I’m a big fan of the performing arts. I look forward to Hollywood blockbusters like “The Avengers” and “The Amazing Spider-Man” (see page 52) just as much as the next guy. Cable TV boasts some of the finest dramas anywhere. And reality TV is a guilty pleasure. Who’s up for an “American Pickers,” “Swamp People,” or “World’s Worst Tenants” marathon? Count me in!
However, when it comes to the way pest management professionals (PMPs) are portrayed in the entertainment industry, I’m not such a fan. More often than not the PMPs I see on television or on the silver screen don’t look or act like anyone I know in the industry. While I’m not naive enough to think that every PMP is a paragon of virtue or presents himself or herself in the most professional manner possible, I am confident that the vast majority of our readers wake up every morning trying to do the right thing, projecting a positive public image in the process.
Perhaps because I remember the “old days” when PMPs were depicted as either spray jockeys or pompous losers (think John Goodman in “Arachnophobia”) that I’m particularly sensitive to the way our industry has been portrayed on TV or in films. That image is changing, thanks, in part, to the pro-active efforts of the Professional Pest Management Alliance and media-savvy PMPs who understand that perception often is reality, so it’s worth investing the time and effort to promote a positive public image.
It’s for these reasons I felt such trepidation several months ago upon receiving a request from Sony Pictures Television to feature PCT magazine as “set dressing” in season five of the Emmy-winning television show, “Breaking Bad.” “Briefly, ‘Breaking Bad’ stars Emmy Award winner Bryan Cranston (‘Malcolm in the Middle’) as Walter White — a high school chemistry teacher, father and husband — a decent man whose life takes a dark turn when he discovers he has a terminal illness,” according to the release form from the production company. “In the midst of what can best be described as the world’s worst case of mid-life crisis, Walt embarks on a criminal career...Said magazines will be used to dress the set of a pest control company’s office. Please be advised that while the pest control company itself is a legitimate business, the people who run the company are involved in bad things.”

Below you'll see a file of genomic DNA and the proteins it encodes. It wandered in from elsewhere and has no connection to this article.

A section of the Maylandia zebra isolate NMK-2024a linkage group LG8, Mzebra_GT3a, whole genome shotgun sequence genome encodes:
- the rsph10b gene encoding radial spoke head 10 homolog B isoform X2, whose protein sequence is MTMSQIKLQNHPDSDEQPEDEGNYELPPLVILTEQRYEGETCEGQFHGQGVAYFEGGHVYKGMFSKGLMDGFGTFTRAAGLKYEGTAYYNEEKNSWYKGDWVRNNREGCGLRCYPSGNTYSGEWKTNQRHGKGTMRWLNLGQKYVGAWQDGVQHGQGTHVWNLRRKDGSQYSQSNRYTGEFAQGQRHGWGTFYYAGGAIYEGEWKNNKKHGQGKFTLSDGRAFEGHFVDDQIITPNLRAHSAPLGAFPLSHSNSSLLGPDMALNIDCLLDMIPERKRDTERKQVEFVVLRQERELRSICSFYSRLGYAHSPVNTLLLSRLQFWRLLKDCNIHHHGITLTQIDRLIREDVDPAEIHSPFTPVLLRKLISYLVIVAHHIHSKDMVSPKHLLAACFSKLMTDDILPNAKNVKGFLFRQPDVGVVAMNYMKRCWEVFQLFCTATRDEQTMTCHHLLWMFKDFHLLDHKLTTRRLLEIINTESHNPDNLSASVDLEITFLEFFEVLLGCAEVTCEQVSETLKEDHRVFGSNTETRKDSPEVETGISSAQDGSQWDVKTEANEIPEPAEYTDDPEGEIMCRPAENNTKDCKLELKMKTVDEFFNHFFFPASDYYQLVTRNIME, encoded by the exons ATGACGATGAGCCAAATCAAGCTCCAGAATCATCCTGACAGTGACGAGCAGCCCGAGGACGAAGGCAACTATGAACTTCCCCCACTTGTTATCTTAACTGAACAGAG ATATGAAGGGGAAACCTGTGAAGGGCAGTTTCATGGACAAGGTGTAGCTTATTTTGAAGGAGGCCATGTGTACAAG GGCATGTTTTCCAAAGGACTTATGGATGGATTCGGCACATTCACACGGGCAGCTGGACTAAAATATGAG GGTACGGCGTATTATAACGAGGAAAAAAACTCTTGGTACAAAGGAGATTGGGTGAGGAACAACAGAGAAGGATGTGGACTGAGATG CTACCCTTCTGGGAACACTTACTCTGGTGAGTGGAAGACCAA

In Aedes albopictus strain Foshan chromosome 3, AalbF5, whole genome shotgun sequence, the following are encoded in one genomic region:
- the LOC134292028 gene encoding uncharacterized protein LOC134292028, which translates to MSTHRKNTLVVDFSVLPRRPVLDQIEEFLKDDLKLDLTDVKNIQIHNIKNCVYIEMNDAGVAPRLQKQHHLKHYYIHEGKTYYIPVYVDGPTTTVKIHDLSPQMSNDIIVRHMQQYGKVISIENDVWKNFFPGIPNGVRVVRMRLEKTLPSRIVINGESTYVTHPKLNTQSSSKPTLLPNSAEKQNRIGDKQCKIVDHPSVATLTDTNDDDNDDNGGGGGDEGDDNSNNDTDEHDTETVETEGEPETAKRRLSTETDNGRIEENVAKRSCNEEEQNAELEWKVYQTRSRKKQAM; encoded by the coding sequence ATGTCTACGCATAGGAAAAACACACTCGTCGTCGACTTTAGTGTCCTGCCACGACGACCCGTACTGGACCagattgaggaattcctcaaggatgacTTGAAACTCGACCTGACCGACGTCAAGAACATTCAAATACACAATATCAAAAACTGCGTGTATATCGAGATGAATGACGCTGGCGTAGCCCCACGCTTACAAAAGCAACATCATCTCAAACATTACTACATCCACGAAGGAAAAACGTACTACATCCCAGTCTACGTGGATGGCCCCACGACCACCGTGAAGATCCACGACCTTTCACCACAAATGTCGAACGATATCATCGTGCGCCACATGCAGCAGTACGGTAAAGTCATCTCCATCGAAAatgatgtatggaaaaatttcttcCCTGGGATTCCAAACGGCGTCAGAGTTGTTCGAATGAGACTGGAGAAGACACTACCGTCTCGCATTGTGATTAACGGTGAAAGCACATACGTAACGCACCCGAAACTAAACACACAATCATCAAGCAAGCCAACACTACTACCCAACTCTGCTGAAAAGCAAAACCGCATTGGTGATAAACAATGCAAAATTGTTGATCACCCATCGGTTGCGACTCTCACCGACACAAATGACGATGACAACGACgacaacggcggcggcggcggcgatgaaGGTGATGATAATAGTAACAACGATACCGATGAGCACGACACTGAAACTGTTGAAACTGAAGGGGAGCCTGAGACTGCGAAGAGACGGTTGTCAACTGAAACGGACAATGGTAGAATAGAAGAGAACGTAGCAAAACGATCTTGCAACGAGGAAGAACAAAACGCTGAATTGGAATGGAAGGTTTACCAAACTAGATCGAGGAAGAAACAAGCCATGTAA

Mmmmm...bad things. That didn’t sound good. Ultimately, I decided to decline Sony’s offer, not because I objected to the content of “Breaking Bad,” which is one of the finest shows on television, but because I was worried about giving the industry another black eye after we’ve come so far. In responding to Sony, I wrote: “I’ve covered the pest management industry for more than 30 years and during that time I have grown to have a great respect for the people who wake up every day to provide professional pest management services to customers across the U.S. They’re very humble, salt-of-the-earth, hard-working people who do their best to protect the property and health of their customers on a daily basis, and to do so in an environmentally sensitive fashion. Unfortunately, the stereotypical view of pest management professionals doesn’t always align with my personal experience with this essential service industry...While I wouldn’t presume it is ‘Breaking Bad’s intent to portray the pest management industry in an unflattering manner, simply by the nature of the subject matter we would not want to do anything that could possibly reflect poorly on our readership, who have worked very hard to enhance the industry’s image over the years. Clearly, the producers of ‘Breaking Bad’ and its staff take great pride in producing an award-winning television series with a unique creative vision, one that has justifiably received praise from television critics and the public alike. And while we can readily acknowledge that a television series — particularly one as good as ‘Breaking Bad,’ at an aspirational level, is a work of art — we would not want to do anything that could reflect poorly on the pest management industry, even in the context of great art.”
What do you think?
What call would you have made? Are we being overly sensitive? Does Hollywood shape public perceptions of the industry or are we ultimately responsible for our own public image? Let us know what you think. E-mail PCT Publisher Dan Moreland at firstname.lastname@example.org. We’ll share our readers’ thoughts on this important subject in a future issue of PCT magazine.